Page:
Tonsillectomy & Adenoidectomy

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Tonsils and adenoids are masses of tissue that are similar to the lymph nodes or “glands” found in the neck, groin, and armpits. Tonsils are the two masses on the back of the throat. Adenoids are high in the throat behind the nose and the roof of the mouth (soft palate) and are not visible through the mouth without special instruments.

Tonsils and adenoids are near the entrance to the breathing passages where they can catch incoming germs, which cause infections. They “sample” bacteria and viruses and can become infected themselves. Scientists believe they work as part of the body’s immune system by filtering germs that attempt to invade the body, and that they help to develop antibodies to germs.

This happens primarily during the first few years of life, becoming less important as we get older. Children who must have their tonsils and adenoids removed suffer no loss in their resistance.

What affects Tonsils and Adenoids?

The most common problems affecting the tonsils and adenoids are recurrent infections (throat or ear) and significant enlargement or obstruction that causes breathing and swallowing problems.

Abscesses around the tonsils, chronic tonsillitis, and infections of small pockets within the tonsils that produce foul-smelling, cheese-like formations can also affect the tonsils and adenoids, making them sore and swollen. Tumors are rare, but can grow on the tonsils.

Tonsillitis and Its Symptoms

Tonsillitis is an infection in one or both tonsils. One sign is swelling of the tonsils. Other signs or symptoms are:

  • Redder than normal tonsils
  • A white or yellow coating on the tonsils
  • A slight voice change due to swelling
  • Sore throat
  • Uncomfortable or painful swallowing
  • Swollen lymph nodes (glands) in the neck
  • Fever
  • Bad breath

Tonsillectomy

A tonsillectomy is the surgical removal of the tonsils (two oval-shaped pads located in the back of the throat on each side), performed on patients with recurring episodes of tonsillitis (inflammation of the tonsils) or for an infection that has not gotten better with other treatment. In some cases, a tonsillectomy may be performed if enlarged tonsils block normal breathing. This can lead to problems such as sleep apnea and difficulty eating. Occasionally, a tonsillectomy may be performed to treat cancer. A tonsillectomy is much more common for children than for adults. The surgery is most often an outpatient procedure in an ambulatory surgical center.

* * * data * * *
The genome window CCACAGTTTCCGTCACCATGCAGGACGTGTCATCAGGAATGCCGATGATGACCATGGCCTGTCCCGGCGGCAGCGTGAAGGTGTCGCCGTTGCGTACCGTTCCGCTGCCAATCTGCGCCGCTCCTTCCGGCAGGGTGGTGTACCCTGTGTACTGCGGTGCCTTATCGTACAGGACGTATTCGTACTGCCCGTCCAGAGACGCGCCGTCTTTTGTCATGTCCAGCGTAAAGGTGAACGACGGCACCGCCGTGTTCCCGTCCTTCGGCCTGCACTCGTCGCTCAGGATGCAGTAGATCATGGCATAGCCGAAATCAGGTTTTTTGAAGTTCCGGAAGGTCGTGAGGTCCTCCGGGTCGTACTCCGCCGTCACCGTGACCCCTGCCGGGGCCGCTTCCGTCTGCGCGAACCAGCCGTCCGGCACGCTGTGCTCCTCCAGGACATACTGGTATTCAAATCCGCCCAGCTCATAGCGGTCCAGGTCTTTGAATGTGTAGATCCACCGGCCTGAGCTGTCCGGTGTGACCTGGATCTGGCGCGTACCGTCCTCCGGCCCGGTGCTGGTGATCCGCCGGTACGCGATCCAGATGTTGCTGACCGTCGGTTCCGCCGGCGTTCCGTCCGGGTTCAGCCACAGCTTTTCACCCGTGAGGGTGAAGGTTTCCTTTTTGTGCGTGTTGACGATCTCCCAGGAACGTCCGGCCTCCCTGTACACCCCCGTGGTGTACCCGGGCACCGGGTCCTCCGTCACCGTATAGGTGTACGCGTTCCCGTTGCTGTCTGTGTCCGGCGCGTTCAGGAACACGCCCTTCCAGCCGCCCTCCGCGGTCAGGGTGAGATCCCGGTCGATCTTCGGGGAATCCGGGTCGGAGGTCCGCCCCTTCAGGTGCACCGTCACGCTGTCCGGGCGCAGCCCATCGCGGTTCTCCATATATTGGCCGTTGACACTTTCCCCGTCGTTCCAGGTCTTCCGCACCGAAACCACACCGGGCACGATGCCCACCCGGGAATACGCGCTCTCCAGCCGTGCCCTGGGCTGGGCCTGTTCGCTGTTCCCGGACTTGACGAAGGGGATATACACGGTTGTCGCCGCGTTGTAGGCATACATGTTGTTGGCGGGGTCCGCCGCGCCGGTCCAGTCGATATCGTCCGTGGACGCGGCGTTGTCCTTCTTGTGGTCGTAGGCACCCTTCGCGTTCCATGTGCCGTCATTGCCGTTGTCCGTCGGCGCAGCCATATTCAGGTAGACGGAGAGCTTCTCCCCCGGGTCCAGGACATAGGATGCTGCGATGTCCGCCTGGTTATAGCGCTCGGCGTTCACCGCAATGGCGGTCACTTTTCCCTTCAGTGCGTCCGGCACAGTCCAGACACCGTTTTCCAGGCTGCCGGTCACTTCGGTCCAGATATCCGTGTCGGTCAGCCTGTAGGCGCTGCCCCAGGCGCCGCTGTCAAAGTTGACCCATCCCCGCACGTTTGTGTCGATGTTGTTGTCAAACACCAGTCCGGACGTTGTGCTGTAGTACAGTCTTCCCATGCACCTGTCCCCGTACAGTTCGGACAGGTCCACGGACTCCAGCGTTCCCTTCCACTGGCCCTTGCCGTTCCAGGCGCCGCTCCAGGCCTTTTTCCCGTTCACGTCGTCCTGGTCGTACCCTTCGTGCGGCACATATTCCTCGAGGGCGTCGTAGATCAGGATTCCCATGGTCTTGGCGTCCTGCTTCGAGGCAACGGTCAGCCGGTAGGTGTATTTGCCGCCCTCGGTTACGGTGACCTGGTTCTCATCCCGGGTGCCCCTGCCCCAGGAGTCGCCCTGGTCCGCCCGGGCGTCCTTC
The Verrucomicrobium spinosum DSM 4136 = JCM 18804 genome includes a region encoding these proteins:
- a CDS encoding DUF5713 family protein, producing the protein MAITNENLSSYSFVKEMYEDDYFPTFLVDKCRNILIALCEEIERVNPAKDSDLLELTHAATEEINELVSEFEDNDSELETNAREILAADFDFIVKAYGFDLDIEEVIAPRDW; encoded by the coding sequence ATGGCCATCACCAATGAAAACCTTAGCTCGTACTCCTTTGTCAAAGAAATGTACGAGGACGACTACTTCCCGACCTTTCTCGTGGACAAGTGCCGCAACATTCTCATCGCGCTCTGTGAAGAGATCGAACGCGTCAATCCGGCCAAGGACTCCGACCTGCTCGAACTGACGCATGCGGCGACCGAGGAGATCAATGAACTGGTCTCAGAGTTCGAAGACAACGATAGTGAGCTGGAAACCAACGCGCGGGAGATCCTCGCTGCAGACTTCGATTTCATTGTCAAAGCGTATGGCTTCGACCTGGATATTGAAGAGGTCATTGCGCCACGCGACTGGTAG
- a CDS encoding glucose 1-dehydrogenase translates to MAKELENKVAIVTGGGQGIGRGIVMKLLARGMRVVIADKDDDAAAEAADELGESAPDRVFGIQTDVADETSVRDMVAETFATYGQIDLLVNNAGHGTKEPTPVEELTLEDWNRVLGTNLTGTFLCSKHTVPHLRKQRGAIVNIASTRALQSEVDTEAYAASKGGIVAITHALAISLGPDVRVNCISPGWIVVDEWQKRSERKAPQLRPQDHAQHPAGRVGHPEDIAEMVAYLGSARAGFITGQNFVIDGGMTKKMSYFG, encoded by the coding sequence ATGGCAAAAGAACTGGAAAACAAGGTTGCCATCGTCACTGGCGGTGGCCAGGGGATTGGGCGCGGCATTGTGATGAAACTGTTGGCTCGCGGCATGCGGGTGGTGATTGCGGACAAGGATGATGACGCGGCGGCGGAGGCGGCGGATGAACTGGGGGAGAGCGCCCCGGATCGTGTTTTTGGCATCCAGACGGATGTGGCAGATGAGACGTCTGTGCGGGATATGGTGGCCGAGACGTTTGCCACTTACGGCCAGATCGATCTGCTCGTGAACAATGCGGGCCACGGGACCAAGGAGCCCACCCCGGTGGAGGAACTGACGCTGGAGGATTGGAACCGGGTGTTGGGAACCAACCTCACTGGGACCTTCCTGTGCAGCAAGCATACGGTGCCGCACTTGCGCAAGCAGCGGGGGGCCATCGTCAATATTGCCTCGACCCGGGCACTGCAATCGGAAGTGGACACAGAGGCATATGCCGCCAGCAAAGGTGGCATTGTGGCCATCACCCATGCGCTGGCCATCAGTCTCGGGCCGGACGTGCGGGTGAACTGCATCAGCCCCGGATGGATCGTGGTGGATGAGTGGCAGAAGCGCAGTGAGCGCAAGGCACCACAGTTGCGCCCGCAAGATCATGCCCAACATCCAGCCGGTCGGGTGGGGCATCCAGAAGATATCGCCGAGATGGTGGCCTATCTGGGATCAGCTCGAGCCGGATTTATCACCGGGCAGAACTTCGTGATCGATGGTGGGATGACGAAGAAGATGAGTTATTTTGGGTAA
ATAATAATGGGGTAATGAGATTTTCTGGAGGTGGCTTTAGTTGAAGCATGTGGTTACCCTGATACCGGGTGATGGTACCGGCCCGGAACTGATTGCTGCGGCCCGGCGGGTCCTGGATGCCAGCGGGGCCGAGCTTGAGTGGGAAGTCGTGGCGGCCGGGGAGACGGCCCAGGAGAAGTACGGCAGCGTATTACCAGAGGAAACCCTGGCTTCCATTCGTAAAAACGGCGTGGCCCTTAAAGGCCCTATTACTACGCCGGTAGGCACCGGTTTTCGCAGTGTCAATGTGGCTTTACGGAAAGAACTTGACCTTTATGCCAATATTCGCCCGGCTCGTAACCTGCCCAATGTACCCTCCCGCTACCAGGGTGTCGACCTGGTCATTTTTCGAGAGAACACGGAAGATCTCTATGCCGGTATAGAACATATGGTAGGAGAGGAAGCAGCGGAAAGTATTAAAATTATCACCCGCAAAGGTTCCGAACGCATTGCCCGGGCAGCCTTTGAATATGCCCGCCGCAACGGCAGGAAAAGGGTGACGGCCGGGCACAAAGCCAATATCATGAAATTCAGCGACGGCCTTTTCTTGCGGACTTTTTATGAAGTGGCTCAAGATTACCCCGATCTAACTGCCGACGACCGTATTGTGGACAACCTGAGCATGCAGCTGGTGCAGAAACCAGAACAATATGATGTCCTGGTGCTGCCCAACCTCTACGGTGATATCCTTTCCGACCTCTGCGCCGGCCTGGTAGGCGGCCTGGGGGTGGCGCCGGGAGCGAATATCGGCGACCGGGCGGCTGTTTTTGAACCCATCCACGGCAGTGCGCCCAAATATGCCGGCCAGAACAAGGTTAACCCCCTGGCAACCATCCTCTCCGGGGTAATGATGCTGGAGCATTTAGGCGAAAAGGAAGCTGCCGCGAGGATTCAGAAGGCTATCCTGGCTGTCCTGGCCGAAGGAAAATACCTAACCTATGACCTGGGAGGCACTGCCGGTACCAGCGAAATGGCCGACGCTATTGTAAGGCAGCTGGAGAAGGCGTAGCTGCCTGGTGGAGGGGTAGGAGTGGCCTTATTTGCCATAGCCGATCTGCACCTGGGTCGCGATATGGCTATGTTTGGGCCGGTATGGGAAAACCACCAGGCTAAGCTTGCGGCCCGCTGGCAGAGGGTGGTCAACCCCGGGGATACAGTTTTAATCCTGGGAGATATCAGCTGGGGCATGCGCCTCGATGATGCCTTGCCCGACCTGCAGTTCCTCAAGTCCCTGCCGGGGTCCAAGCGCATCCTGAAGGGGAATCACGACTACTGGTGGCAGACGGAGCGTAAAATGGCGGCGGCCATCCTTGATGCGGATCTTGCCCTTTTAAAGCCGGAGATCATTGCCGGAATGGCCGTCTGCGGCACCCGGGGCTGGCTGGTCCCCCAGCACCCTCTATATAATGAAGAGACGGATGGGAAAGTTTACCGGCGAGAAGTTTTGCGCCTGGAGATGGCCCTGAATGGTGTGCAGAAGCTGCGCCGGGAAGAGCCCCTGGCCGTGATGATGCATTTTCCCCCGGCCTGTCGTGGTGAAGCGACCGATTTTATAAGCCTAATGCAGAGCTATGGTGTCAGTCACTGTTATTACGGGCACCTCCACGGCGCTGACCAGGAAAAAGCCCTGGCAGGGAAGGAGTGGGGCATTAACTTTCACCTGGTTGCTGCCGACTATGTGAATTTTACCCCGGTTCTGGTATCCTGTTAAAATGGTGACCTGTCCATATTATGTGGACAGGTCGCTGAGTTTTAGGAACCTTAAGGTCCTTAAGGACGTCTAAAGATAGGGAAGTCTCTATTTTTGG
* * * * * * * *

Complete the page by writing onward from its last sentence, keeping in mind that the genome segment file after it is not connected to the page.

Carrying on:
Adenoidectomy

An adenoidectomy is the surgical removal of the adenoid glands. Adenoids are small lumps of tissue in the back of the throat that help fight ear, nose, and throat infections. The majority of adenoidectomies are performed in children. The adenoids usually shrink by adolescence, so adults rarely undergo the procedure. An adenoidectomy may be needed if the adenoids become infected and swell up, blocking the nose and making it difficult to breathe. Swollen adenoids may also result in sleep apnea, chronic snoring, ear infections, and difficulty swallowing. Adenoidectomies are usually performed on an outpatient basis using a general anesthetic.

Swollen adenoids are often associated with tonsillitis and may be removed as part of an operation to remove the tonsils. This procedure is called an adenotonsillectomy.

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Pacific Head and Neck

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